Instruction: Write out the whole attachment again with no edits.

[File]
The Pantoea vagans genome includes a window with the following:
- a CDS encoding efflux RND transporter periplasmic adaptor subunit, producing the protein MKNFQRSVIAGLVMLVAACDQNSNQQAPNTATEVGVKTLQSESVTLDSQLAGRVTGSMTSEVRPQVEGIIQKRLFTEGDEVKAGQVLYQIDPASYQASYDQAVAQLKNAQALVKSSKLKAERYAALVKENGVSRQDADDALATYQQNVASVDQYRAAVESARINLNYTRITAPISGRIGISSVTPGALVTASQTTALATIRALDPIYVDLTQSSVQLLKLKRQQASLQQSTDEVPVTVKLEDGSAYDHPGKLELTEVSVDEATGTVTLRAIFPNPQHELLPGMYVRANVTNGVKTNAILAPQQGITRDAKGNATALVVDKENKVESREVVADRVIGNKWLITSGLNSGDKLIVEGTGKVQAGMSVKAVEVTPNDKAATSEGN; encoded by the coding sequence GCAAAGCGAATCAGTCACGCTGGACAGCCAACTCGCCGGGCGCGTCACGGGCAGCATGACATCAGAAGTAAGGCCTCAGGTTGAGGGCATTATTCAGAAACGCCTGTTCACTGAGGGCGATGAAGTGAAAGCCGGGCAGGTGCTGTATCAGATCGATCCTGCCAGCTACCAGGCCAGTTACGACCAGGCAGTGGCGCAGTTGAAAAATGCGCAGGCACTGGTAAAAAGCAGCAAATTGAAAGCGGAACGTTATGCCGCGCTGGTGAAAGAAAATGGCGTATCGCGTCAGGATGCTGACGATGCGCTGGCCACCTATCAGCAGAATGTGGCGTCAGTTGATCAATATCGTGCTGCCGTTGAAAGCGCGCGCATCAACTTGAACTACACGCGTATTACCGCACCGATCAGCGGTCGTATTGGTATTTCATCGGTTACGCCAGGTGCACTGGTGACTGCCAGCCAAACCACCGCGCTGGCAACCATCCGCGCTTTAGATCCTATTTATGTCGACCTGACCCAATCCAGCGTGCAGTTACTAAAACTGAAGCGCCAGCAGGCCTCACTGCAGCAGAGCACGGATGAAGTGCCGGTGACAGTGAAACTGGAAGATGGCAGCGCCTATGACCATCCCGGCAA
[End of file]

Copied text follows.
The Pantoea vagans genome includes a window with the following:
- a CDS encoding efflux RND transporter periplasmic adaptor subunit, producing the protein MKNFQRSVIAGLVMLVAACDQNSNQQAPNTATEVGVKTLQSESVTLDSQLAGRVTGSMTSEVRPQVEGIIQKRLFTEGDEVKAGQVLYQIDPASYQASYDQAVAQLKNAQALVKSSKLKAERYAALVKENGVSRQDADDALATYQQNVASVDQYRAAVESARINLNYTRITAPISGRIGISSVTPGALVTASQTTALATIRALDPIYVDLTQSSVQLLKLKRQQASLQQSTDEVPVTVKLEDGSAYDHPGKLELTEVSVDEATGTVTLRAIFPNPQHELLPGMYVRANVTNGVKTNAILAPQQGITRDAKGNATALVVDKENKVESREVVADRVIGNKWLITSGLNSGDKLIVEGTGKVQAGMSVKAVEVTPNDKAATSEGN; encoded by the coding sequence GCAAAGCGAATCAGTCACGCTGGACAGCCAACTCGCCGGGCGCGTCACGGGCAGCATGACATCAGAAGTAAGGCCTCAGGTTGAGGGCATTATTCAGAAACGCCTGTTCACTGAGGGCGATGAAGTGAAAGCCGGGCAGGTGCTGTATCAGATCGATCCTGCCAGCTACCAGGCCAGTTACGACCAGGCAGTGGCGCAGTTGAAAAATGCGCAGGCACTGGTAAAAAGCAGCAAATTGAAAGCGGAACGTTATGCCGCGCTGGTGAAAGAAAATGGCGTATCGCGTCAGGATGCTGACGATGCGCTGGCCACCTATCAGCAGAATGTGGCGTCAGTTGATCAATATCGTGCTGCCGTTGAAAGCGCGCGCATCAACTTGAACTACACGCGTATTACCGCACCGATCAGCGGTCGTATTGGTATTTCATCGGTTACGCCAGGTGCACTGGTGACTGCCAGCCAAACCACCGCGCTGGCAACCATCCGCGCTTTAGATCCTATTTATGTCGACCTGACCCAATCCAGCGTGCAGTTACTAAAACTGAAGCGCCAGCAGGCCTCACTGCAGCAGAGCACGGATGAAGTGCCGGTGACAGTGAAACTGGAAGATGGCAGCGCCTATGACCATCCCGGCAA